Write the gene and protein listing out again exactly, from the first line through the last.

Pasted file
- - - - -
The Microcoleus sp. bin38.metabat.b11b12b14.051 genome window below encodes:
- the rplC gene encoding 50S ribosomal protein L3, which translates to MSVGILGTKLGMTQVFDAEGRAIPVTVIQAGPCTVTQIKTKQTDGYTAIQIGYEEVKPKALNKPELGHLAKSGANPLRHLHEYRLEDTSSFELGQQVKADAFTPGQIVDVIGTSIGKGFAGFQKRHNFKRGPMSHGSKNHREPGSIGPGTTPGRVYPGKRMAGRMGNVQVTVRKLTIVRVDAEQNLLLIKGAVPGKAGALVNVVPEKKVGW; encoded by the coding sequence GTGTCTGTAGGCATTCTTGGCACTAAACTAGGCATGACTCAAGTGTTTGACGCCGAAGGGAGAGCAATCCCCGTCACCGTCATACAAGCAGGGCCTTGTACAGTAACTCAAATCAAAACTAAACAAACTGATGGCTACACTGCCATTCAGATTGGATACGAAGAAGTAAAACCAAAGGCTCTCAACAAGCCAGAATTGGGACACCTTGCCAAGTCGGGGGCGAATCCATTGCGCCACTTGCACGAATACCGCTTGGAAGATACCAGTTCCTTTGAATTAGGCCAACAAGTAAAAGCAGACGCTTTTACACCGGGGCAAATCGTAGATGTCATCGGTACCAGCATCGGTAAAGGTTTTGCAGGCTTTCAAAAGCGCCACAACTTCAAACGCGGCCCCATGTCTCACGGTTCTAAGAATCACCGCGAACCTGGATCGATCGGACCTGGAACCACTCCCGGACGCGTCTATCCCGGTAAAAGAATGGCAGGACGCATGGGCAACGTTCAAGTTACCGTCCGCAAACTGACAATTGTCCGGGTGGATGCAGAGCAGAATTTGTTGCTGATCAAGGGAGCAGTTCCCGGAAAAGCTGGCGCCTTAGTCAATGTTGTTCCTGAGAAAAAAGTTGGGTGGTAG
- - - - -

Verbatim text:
The Microcoleus sp. bin38.metabat.b11b12b14.051 genome window below encodes:
- the rplC gene encoding 50S ribosomal protein L3, which translates to MSVGILGTKLGMTQVFDAEGRAIPVTVIQAGPCTVTQIKTKQTDGYTAIQIGYEEVKPKALNKPELGHLAKSGANPLRHLHEYRLEDTSSFELGQQVKADAFTPGQIVDVIGTSIGKGFAGFQKRHNFKRGPMSHGSKNHREPGSIGPGTTPGRVYPGKRMAGRMGNVQVTVRKLTIVRVDAEQNLLLIKGAVPGKAGALVNVVPEKKVGW; encoded by the coding sequence GTGTCTGTAGGCATTCTTGGCACTAAACTAGGCATGACTCAAGTGTTTGACGCCGAAGGGAGAGCAATCCCCGTCACCGTCATACAAGCAGGGCCTTGTACAGTAACTCAAATCAAAACTAAACAAACTGATGGCTACACTGCCATTCAGATTGGATACGAAGAAGTAAAACCAAAGGCTCTCAACAAGCCAGAATTGGGACACCTTGCCAAGTCGGGGGCGAATCCATTGCGCCACTTGCACGAATACCGCTTGGAAGATACCAGTTCCTTTGAATTAGGCCAACAAGTAAAAGCAGACGCTTTTACACCGGGGCAAATCGTAGATGTCATCGGTACCAGCATCGGTAAAGGTTTTGCAGGCTTTCAAAAGCGCCACAACTTCAAACGCGGCCCCATGTCTCACGGTTCTAAGAATCACCGCGAACCTGGATCGATCGGACCTGGAACCACTCCCGGACGCGTCTATCCCGGTAAAAGAATGGCAGGACGCATGGGCAACGTTCAAGTTACCGTCCGCAAACTGACAATTGTCCGGGTGGATGCAGAGCAGAATTTGTTGCTGATCAAGGGAGCAGTTCCCGGAAAAGCTGGCGCCTTAGTCAATGTTGTTCCTGAGAAAAAAGTTGGGTGGTAG